Usually, if you have a debt canceled, you will owe taxes on the amount of the canceled debt. The Internal Revenue Service does not consider debt as income unless the debt is canceled. Then the canceled debt is regarded as income and subject to taxation at regular rates. There are some exceptions, however, when you may not owe taxes on canceled debt. These include debt cancellation as a result of bankruptcy, insolvency and possible student loan forgiveness. A financial advisor can help you evaluate whether you owe taxes on canceled debts and help you make a plan if you do.
Debt Cancellation Basics
When you take out a loan, you don’t have to pay income taxes on the proceeds. The IRS does not consider borrowed money to be income. If the creditor cancels the loan, with some exceptions the amount of the forgiveness usually does become income. Then the forgiven debt is subject to taxation at your regular tax rate.
Taxes levied on canceled debt can result in a big surprise tax bill. Lenders are supposed to notify you of canceled debt over a certain amount using a federal tax form, but they may not always do this. And you are still liable for taxes on canceled debt even if you don’t get a notice.
Taxpayers are required to notify the IRS of any canceled debt, including amounts under the minimum for lender reporting and cancellations covered by one of the exclusions. Failing to report or pay taxes on a canceled debt can result in penalties and interest.
Debt Cancellation Tax Exceptions
While most debt cancellations create taxable income, there are some exceptions and exclusions. It’s important to understand how each of those work so that you are prepared for your own debt relief. These exceptions include the following:
- If the debt was canceled as part of a bankruptcy case, it’s not counted as taxable income
- If you can demonstrate that you are insolvent, you can also avoid paying taxes on canceled debt
- Debt canceled as a result of a gift or bequest is exempt from taxes
- Businesses with forgiven Paycheck Protection Loans don’t owe taxes on the forgiven amounts
- A student loan forgiven for service or due to disability or the borrower’s death is not taxable
- A mortgage on a debtor’s principal residence can be modified without creating taxable forgiveness
- Some debts owed by businesses and farmers are forgivable tax-free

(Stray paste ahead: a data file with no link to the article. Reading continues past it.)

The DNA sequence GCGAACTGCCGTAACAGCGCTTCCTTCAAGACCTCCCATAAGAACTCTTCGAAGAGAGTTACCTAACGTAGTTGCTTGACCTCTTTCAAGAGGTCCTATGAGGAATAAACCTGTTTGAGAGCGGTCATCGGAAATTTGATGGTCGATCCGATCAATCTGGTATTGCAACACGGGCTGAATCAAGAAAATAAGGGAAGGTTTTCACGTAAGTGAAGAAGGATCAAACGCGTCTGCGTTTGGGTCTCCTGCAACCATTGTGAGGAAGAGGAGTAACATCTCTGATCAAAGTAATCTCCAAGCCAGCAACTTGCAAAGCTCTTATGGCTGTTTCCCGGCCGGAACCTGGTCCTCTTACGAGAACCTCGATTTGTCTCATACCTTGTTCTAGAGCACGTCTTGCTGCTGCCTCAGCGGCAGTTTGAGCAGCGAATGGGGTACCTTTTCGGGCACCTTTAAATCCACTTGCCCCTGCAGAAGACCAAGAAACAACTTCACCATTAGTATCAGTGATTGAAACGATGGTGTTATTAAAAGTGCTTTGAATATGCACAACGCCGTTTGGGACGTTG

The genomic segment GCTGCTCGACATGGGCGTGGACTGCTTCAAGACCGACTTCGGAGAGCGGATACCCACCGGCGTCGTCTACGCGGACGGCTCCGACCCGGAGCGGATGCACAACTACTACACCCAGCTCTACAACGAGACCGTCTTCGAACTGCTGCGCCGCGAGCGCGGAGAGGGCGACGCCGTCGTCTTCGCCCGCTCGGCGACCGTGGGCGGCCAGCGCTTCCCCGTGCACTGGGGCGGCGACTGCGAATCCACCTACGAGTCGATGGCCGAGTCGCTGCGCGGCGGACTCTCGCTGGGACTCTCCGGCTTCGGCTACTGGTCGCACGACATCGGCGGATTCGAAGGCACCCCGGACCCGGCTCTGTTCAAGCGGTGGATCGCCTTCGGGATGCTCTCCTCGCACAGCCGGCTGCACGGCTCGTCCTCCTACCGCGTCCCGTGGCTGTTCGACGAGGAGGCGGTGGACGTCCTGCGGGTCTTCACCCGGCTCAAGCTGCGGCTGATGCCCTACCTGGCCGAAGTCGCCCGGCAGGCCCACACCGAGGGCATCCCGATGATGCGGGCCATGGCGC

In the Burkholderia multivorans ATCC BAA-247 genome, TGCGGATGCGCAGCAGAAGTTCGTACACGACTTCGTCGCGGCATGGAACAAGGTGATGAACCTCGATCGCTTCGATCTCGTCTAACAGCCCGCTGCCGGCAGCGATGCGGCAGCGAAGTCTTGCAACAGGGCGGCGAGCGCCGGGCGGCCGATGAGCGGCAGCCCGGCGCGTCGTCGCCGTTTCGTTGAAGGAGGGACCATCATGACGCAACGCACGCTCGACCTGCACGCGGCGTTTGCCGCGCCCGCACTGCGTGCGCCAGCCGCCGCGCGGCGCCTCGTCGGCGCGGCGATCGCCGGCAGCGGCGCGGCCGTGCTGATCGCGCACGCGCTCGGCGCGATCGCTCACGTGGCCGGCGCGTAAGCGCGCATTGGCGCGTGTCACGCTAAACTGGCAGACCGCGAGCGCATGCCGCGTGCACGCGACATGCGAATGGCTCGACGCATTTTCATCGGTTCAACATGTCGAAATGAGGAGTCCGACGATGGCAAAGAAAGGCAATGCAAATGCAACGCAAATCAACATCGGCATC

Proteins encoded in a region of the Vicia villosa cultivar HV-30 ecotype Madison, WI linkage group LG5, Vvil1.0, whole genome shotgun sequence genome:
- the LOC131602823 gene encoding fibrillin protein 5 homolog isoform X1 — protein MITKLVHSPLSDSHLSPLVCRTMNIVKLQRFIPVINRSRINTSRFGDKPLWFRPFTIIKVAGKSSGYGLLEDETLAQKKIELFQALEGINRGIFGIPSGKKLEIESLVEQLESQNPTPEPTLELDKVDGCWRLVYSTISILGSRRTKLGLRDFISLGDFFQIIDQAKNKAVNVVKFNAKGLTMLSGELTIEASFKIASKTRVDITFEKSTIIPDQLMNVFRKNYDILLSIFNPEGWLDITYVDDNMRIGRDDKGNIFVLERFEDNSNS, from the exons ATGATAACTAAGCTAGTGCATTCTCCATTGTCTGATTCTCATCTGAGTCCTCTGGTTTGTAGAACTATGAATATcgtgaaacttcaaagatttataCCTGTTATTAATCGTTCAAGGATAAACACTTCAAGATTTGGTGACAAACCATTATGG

In some cases, only part of a canceled debt is taxable. For instance, if a borrower has put up collateral that the creditor seizes before canceling the debt, just the amount of the collateral’s fair market value in excess of the canceled debt amount is considered taxable income. Similarly, if a canceled debt includes tax-deductible interest, the amount of the debt equal to the tax-deductible interest can be forgiven tax-free.
When a lender forgives a debt valued at more than $600, it usually is required to send the borrower a copy of Form 1099-C. The borrower is required to report this debt on their tax return and, unless it meets one of the exceptions and exclusions, include it as taxable income.
Sometimes a taxpayer with forgiven debt may not receive a 1099-C. Examples include cases when the lender has repossessed collateral or instituted foreclosure proceedings. Also, if the debt is forgiven as part of modifying a loan on a primary residence, the lender may not send a 1099-C.
Reporting Canceled Debt
Even if a taxpayer doesn’t get a 1099-C, it is necessary to report a canceled debt to the IRS. This is reported on the taxpayer’s return. A taxpayer who uses Form 1040, for instance, will report this on Schedule I, which includes additional income and adjustments to income.
Failing to report canceled debt can result in an unpaid tax liability. This can mean having to pay added interest and penalties. On the other hand, sometimes a taxpayer may inadvertently pay taxes on a canceled debt that is covered by one of the exclusions or exceptions. In that case, filing an amended return for the affected tax year can let the taxpayer recoup the extra payments.
The Bottom Line
The canceled debt normally results in taxable income in the amount of debt forgiveness. However, there are some exclusions that can let a taxpayer benefit from debt cancellation without incurring extra taxes. These include cancellations as a result of bankruptcy, insolvency, student loan service programs, principal residence loan modifications and some others. Lenders usually inform taxpayers of canceled debts over $600 with Form 1099-C. Taxpayers must report all canceled debts on their tax returns.
Tips for Debt Cancelation
- Consider talking to a financial advisor if you anticipate having debt canceled so you can get a financial plan to help you prepare for that cancellation. If you don’t have a financial advisor then finding one doesn’t have to be hard. SmartAsset’s free tool matches you with up to three financial advisors who serve your area, and you can interview your advisor matches at no cost to decide which one is right for you. If you’re ready to find an advisor who can help you achieve your financial goals, get started now.
- In most cases, your debts won’t be canceled and the only way to eliminate the debt is to pay off the principal and any interest. Use SmartAsset’s free online Credit Card Calculator to calculate how long it will take you to pay off a credit card balance and what the total interest charges will be.
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